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NCGR Collaborates with the Ohio State University, DOE Joint Genome Institute, University of Tennessee and 454 Life Sciences to Sequence the Genome of the Major Pathogen of Vegetable Crops.

SANTA FE, N.M. -- The National Center for Genome Resources (NCGR), in partnership with investigators at the Ohio State University, the Department of Energy (DOE) Joint Genome Institute (JGI), the University of Tennessee, and 454 Life Sciences Corp., announced today the receipt of awards totaling approximately $3M from the U.S. Department of Agriculture-CSREES, the National Science Foundation and the DOE Community Sequencing Program to obtain the DNA sequence for the entire genome of a major pathogen of vegetable crops, Phytophthora capsici.

Phytophthora capsici, a fungus-like oomycete, is a devastating pathogen of vegetable crops such as cucumber, squash, pumpkin, tomato and pepper. First reported in the United States in 1922 on chili peppers in New Mexico, P. capsici has spread widely to become a pathogen of national economic importance. Recently, P. capsici's host range has expanded to include snap and lima beans. Sequencing the genome of P. capsici will provide the critical knowledge and tools needed to discover the genes that cause virulent outbreaks and determine host range and epidemiology of this pathogen. In turn, these studies will help farmers, breeders, and producers nationwide by development of improved diagnostics, resistant plant cultivars, and better control measures.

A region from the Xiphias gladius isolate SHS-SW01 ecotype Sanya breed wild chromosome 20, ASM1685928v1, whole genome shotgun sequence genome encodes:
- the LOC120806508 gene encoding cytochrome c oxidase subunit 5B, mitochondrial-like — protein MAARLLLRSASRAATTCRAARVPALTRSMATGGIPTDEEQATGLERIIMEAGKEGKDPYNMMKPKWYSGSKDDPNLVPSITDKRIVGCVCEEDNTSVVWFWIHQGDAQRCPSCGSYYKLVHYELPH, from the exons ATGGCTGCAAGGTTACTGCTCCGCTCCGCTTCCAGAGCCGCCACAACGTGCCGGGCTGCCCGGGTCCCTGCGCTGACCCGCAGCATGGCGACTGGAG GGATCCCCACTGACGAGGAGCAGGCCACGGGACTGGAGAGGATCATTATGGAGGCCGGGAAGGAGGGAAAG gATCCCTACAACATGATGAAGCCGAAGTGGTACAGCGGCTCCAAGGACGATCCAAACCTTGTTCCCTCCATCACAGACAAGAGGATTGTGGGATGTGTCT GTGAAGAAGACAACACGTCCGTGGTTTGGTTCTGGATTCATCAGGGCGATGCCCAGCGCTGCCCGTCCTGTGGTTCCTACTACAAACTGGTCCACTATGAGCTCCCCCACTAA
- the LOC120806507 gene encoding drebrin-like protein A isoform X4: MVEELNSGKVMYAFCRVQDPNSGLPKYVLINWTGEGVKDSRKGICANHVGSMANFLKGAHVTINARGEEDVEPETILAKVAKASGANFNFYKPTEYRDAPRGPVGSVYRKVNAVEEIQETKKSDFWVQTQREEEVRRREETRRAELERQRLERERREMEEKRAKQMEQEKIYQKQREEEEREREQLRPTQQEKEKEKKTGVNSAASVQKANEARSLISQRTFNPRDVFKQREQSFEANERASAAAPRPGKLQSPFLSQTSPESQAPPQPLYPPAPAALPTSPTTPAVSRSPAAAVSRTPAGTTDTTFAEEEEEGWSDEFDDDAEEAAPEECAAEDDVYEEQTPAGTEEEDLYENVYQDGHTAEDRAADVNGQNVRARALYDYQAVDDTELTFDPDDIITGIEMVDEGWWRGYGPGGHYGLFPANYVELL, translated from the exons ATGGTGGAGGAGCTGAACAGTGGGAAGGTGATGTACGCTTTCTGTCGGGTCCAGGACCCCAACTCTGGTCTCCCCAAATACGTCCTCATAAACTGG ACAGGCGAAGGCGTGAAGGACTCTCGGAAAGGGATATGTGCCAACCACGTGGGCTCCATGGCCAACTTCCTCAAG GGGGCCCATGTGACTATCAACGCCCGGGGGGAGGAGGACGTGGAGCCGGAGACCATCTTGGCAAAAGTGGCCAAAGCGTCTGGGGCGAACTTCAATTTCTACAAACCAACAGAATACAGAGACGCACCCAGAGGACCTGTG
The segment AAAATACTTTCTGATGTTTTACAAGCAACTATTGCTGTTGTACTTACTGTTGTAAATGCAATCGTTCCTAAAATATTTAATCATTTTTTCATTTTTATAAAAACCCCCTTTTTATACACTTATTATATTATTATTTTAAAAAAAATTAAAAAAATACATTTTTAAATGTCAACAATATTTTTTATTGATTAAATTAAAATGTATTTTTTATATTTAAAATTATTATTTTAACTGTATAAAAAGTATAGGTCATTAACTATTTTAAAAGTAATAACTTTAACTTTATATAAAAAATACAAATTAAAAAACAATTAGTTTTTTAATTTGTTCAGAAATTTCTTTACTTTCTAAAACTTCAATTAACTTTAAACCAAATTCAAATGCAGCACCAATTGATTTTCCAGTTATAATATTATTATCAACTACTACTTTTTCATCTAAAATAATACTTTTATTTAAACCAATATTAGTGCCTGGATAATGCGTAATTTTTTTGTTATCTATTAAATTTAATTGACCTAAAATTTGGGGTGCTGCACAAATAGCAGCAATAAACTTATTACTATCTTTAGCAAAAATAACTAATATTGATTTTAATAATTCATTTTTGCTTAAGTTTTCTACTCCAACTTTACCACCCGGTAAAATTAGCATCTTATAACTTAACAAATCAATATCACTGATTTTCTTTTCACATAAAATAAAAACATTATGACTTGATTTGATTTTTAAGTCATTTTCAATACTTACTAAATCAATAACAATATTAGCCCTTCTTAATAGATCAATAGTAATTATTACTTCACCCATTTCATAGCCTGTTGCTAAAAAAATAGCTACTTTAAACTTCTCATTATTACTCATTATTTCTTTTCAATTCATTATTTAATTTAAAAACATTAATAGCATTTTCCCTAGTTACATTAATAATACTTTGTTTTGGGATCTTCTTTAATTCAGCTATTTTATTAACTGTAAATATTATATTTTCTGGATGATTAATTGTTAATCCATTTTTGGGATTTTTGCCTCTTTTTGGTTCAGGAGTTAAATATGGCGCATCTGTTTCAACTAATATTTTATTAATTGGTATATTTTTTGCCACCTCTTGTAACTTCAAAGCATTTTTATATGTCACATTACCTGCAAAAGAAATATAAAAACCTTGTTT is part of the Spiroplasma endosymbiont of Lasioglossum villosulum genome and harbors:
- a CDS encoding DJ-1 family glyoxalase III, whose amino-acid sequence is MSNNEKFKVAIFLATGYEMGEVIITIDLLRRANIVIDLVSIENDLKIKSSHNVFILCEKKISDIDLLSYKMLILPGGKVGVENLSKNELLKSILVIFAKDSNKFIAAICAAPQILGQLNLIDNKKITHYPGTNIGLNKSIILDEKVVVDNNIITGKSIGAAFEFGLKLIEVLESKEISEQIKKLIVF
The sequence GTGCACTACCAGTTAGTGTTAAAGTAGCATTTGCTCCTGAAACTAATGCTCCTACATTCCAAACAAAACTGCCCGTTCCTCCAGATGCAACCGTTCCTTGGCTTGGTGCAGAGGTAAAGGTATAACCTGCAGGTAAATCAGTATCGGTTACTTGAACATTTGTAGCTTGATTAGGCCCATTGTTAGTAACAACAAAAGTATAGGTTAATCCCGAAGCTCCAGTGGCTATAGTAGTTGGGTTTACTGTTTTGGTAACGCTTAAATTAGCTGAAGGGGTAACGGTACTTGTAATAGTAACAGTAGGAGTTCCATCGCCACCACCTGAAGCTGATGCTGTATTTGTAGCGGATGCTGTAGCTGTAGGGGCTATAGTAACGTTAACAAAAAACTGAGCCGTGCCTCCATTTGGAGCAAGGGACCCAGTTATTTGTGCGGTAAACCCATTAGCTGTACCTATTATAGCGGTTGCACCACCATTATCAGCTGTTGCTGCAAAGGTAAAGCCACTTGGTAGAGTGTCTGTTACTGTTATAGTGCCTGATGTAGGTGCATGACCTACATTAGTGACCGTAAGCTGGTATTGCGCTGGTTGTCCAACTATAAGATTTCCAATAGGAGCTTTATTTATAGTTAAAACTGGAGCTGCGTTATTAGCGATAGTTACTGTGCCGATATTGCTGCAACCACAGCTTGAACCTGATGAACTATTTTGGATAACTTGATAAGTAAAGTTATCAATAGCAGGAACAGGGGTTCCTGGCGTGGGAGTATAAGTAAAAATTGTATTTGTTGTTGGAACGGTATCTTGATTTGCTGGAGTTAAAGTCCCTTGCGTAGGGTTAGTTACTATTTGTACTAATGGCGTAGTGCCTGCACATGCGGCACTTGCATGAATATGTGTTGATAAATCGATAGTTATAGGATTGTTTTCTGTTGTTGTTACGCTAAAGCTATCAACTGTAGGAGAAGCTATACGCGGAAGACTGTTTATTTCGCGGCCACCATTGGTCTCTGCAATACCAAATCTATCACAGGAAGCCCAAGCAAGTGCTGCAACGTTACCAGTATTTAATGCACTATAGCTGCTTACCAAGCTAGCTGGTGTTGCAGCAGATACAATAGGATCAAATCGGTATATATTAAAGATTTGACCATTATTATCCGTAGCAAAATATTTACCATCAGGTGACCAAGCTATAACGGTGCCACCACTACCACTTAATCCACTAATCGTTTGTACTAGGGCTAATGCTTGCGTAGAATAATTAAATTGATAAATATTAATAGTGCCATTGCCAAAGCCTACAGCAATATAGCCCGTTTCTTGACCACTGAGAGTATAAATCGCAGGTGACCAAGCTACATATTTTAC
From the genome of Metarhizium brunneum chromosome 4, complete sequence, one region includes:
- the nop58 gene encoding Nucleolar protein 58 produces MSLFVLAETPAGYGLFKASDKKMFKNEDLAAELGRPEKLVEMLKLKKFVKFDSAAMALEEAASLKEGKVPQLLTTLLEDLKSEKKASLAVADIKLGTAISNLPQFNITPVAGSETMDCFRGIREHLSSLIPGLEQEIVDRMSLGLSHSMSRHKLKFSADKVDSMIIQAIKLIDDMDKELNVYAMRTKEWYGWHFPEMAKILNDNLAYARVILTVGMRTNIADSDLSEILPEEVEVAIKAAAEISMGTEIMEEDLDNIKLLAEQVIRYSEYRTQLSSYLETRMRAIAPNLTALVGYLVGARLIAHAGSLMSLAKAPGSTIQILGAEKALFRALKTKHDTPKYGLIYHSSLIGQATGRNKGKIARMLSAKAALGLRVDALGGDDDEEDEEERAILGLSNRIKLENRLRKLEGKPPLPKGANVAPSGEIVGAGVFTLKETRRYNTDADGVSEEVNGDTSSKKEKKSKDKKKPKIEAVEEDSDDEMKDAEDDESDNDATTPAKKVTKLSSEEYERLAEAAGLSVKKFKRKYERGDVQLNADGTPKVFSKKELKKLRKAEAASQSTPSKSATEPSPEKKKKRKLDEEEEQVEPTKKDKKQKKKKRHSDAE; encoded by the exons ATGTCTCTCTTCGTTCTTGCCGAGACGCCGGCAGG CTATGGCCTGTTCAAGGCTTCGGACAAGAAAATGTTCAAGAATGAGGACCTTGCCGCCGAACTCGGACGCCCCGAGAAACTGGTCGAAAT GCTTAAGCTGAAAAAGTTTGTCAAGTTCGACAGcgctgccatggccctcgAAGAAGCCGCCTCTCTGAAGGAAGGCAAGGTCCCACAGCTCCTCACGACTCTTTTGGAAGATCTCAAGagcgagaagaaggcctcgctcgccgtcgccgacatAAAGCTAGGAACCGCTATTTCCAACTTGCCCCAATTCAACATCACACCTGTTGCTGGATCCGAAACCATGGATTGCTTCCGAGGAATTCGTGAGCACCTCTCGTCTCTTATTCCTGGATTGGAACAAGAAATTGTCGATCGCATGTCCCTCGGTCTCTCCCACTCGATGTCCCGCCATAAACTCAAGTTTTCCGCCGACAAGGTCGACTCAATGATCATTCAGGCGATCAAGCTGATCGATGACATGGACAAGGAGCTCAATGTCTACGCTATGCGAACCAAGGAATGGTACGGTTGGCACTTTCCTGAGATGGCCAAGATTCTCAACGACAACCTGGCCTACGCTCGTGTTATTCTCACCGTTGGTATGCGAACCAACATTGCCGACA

"New Mexico has been a pioneer in genome sequencing and analysis," said Gov. Bill Richardson, who oversaw the Human Genome Project while secretary for energy. "These grants will allow this outstanding partnership to develop tools to fight a major economic threat to New Mexico's farmers."

454 Life Sciences' Measurement Service Center, located in Branford, Conn., will provide a comprehensive sequence of the genome of P. capsici. 454 Life Sciences' novel technology greatly accelerates genome sequencing, making it possible to sequence and compare the genome of multiple strains that infect different vegetable crops and differ in virulence and resistance to antifungal agents. The collaborators will provide sequence information to researchers nationwide using the World Wide Web through the Phytophthora Functional Genomics Database (www.pfgd.org).

About NCGR: Located in Santa Fe, N.M., NCGR is a nonprofit research institute dedicated to improving human health and nutrition through collaborative research at the intersection of bioscience, computing and mathematics. www.ncgr.org

About 454 LifeSciences Corp.: 454 Life Sciences, a majority-owned subsidiary of CuraGen Corp. (Nasdaq: CRGN), is commercializing novel instrumentation and measurement services for rapidly and comprehensively conducting high-throughput nucleotide sequencing, with specific application to sequencing of whole genomes and ultra-deep sequencing of target genes. www.454.com

About the Ohio State University, Ohio Agricultural Research and Development Center (OARDC): Supported in part by the Ohio General Assembly and with locations on Ohio State's Columbus and Wooster campuses, OARDC is the largest and most comprehensive agricultural research facility in the United States. www.oardc.ohio-state.edu

About the University of Tennessee: The University of Tennessee's Institute of Agriculture provides instruction, research, and public service in agriculture and related areas to students, producers, and consumers in Tennessee, the region, nation, and world. www.tennessee.edu

About the DOE Joint Genome Institute: JGI is among the world leaders in whole-genome sequencing projects devoted to microbes, model vertebrates, aquatic organisms and plants. Established in 1997, JGI unites the expertise of five national laboratories: Lawrence Berkeley, Lawrence Livermore, Los Alamos, and Oak Ridge, Pacific Northwest National Laboratories and the Stanford Human Genome Center, to advance the frontiers of genome sequencing and related biology. www.jgi.doe.gov
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Publication:Business Wire
Date:Dec 14, 2005
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